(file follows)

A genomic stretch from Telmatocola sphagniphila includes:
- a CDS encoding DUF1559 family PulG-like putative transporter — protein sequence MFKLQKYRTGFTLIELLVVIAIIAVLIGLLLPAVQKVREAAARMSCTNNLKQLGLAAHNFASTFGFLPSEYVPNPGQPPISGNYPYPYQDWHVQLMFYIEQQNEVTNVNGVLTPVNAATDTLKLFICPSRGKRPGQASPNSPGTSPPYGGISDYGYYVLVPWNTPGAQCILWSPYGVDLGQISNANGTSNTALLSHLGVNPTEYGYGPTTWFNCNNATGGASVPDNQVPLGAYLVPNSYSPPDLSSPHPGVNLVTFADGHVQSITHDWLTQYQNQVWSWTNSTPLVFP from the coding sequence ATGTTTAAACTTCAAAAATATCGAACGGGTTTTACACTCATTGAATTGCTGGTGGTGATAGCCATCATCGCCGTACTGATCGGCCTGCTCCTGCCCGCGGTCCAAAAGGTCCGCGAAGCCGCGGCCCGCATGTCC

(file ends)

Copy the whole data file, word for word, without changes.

A genomic stretch from Telmatocola sphagniphila includes:
- a CDS encoding DUF1559 family PulG-like putative transporter — protein sequence MFKLQKYRTGFTLIELLVVIAIIAVLIGLLLPAVQKVREAAARMSCTNNLKQLGLAAHNFASTFGFLPSEYVPNPGQPPISGNYPYPYQDWHVQLMFYIEQQNEVTNVNGVLTPVNAATDTLKLFICPSRGKRPGQASPNSPGTSPPYGGISDYGYYVLVPWNTPGAQCILWSPYGVDLGQISNANGTSNTALLSHLGVNPTEYGYGPTTWFNCNNATGGASVPDNQVPLGAYLVPNSYSPPDLSSPHPGVNLVTFADGHVQSITHDWLTQYQNQVWSWTNSTPLVFP from the coding sequence ATGTTTAAACTTCAAAAATATCGAACGGGTTTTACACTCATTGAATTGCTGGTGGTGATAGCCATCATCGCCGTACTGATCGGCCTGCTCCTGCCCGCGGTCCAAAAGGTCCGCGAAGCCGCGGCCCGCATGTCC